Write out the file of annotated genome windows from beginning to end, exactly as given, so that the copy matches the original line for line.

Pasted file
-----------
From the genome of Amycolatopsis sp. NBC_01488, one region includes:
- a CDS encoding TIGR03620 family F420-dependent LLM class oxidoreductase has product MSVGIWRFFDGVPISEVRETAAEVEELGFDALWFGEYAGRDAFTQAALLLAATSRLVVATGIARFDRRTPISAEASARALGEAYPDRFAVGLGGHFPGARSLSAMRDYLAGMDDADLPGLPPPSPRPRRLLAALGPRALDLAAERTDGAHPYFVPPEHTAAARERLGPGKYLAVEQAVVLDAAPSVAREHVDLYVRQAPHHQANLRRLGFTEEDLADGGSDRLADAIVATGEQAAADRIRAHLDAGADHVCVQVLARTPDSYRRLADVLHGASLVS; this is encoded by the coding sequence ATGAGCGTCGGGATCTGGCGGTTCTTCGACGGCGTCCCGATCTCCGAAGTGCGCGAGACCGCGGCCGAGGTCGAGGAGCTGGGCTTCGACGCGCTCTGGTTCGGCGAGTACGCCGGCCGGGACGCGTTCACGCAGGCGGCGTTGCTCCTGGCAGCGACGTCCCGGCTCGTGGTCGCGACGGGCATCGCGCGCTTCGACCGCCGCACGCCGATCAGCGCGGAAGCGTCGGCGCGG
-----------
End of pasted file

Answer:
From the genome of Amycolatopsis sp. NBC_01488, one region includes:
- a CDS encoding TIGR03620 family F420-dependent LLM class oxidoreductase has product MSVGIWRFFDGVPISEVRETAAEVEELGFDALWFGEYAGRDAFTQAALLLAATSRLVVATGIARFDRRTPISAEASARALGEAYPDRFAVGLGGHFPGARSLSAMRDYLAGMDDADLPGLPPPSPRPRRLLAALGPRALDLAAERTDGAHPYFVPPEHTAAARERLGPGKYLAVEQAVVLDAAPSVAREHVDLYVRQAPHHQANLRRLGFTEEDLADGGSDRLADAIVATGEQAAADRIRAHLDAGADHVCVQVLARTPDSYRRLADVLHGASLVS; this is encoded by the coding sequence ATGAGCGTCGGGATCTGGCGGTTCTTCGACGGCGTCCCGATCTCCGAAGTGCGCGAGACCGCGGCCGAGGTCGAGGAGCTGGGCTTCGACGCGCTCTGGTTCGGCGAGTACGCCGGCCGGGACGCGTTCACGCAGGCGGCGTTGCTCCTGGCAGCGACGTCCCGGCTCGTGGTCGCGACGGGCATCGCGCGCTTCGACCGCCGCACGCCGATCAGCGCGGAAGCGTCGGCGCGG